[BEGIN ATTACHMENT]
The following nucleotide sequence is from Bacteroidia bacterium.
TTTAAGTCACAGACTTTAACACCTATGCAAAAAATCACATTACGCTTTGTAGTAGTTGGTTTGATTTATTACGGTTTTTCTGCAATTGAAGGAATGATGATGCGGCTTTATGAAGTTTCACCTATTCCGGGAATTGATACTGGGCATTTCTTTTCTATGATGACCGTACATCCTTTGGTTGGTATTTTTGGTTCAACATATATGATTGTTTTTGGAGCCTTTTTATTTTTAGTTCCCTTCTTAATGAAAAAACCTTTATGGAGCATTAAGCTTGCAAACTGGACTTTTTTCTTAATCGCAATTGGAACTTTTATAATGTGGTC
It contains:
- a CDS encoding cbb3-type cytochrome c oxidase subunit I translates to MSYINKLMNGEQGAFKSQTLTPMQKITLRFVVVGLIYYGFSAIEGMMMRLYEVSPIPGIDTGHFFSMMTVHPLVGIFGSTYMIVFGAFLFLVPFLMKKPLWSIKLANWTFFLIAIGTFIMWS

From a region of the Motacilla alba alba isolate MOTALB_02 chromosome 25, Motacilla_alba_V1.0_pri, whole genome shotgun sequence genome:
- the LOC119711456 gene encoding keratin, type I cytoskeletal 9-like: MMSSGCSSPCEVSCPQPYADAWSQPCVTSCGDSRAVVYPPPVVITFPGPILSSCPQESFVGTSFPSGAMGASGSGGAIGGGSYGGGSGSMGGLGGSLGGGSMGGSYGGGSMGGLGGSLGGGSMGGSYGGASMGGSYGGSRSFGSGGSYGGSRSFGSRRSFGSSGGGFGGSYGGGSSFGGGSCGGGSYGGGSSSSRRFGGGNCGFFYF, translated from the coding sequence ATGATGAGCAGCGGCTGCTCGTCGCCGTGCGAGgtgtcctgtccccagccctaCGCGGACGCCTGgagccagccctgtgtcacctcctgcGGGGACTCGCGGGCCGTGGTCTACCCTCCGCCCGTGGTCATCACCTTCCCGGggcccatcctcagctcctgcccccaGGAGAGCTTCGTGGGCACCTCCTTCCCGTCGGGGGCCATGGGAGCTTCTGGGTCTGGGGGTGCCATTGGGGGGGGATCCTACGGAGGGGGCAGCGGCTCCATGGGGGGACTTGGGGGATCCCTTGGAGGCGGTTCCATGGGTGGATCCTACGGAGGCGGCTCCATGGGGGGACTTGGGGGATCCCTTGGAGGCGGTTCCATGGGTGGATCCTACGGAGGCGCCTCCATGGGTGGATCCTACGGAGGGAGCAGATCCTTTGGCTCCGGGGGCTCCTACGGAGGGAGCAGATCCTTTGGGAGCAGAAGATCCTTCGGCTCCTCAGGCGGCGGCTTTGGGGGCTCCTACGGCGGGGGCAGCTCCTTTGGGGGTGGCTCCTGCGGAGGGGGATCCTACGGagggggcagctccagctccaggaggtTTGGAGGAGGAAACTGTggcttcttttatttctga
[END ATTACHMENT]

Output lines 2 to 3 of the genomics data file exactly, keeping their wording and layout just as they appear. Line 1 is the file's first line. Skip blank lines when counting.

TTTAAGTCACAGACTTTAACACCTATGCAAAAAATCACATTACGCTTTGTAGTAGTTGGTTTGATTTATTACGGTTTTTCTGCAATTGAAGGAATGATGATGCGGCTTTATGAAGTTTCACCTATTCCGGGAATTGATACTGGGCATTTCTTTTCTATGATGACCGTACATCCTTTGGTTGGTATTTTTGGTTCAACATATATGATTGTTTTTGGAGCCTTTTTATTTTTAGTTCCCTTCTTAATGAAAAAACCTTTATGGAGCATTAAGCTTGCAAACTGGACTTTTTTCTTAATCGCAATTGGAACTTTTATAATGTGGTC
It contains: